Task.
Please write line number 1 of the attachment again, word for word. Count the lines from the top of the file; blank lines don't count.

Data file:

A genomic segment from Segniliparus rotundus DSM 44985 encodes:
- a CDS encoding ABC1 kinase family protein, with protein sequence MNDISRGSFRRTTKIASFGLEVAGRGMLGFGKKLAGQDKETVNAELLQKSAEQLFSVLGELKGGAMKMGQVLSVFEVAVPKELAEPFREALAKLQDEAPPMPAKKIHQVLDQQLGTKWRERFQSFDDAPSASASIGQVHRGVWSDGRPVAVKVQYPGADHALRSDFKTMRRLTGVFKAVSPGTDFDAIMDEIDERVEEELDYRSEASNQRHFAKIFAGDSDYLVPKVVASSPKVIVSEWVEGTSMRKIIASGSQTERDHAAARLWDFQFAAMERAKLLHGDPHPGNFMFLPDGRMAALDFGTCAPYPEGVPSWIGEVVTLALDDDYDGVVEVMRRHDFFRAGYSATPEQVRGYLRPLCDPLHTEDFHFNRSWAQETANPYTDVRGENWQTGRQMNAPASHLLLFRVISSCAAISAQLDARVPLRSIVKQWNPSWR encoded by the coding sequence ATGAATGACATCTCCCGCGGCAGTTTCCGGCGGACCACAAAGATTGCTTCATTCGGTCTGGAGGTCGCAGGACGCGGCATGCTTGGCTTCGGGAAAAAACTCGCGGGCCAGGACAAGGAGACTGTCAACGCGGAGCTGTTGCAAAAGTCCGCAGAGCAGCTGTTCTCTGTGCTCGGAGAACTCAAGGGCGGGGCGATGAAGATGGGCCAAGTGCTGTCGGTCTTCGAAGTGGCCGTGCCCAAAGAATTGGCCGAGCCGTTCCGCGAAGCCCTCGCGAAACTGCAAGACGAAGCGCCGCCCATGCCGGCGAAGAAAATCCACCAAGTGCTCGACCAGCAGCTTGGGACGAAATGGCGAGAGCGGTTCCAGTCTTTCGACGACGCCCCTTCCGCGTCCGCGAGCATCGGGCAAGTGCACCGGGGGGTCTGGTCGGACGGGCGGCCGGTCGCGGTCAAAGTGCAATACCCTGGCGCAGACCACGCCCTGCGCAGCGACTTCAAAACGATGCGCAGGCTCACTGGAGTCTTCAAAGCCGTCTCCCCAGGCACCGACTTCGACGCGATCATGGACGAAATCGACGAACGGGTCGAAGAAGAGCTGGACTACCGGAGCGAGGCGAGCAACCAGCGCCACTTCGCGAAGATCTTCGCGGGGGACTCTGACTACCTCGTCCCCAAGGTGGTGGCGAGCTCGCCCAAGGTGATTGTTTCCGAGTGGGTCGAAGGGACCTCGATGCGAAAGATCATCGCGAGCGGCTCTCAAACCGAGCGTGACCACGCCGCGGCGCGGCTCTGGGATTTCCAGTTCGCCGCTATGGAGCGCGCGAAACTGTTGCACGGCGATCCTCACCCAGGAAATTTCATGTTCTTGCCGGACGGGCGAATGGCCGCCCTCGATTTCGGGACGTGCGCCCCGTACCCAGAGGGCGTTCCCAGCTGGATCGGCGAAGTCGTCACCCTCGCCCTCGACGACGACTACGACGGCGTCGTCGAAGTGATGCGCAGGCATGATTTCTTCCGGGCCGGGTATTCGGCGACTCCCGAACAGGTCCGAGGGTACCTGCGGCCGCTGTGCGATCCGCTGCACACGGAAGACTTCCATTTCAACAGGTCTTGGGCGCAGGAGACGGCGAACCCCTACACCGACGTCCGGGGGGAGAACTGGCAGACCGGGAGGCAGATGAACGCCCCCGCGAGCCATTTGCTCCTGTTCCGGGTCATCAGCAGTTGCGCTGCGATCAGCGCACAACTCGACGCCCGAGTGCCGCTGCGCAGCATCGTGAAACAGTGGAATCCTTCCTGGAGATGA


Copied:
A genomic segment from Segniliparus rotundus DSM 44985 encodes: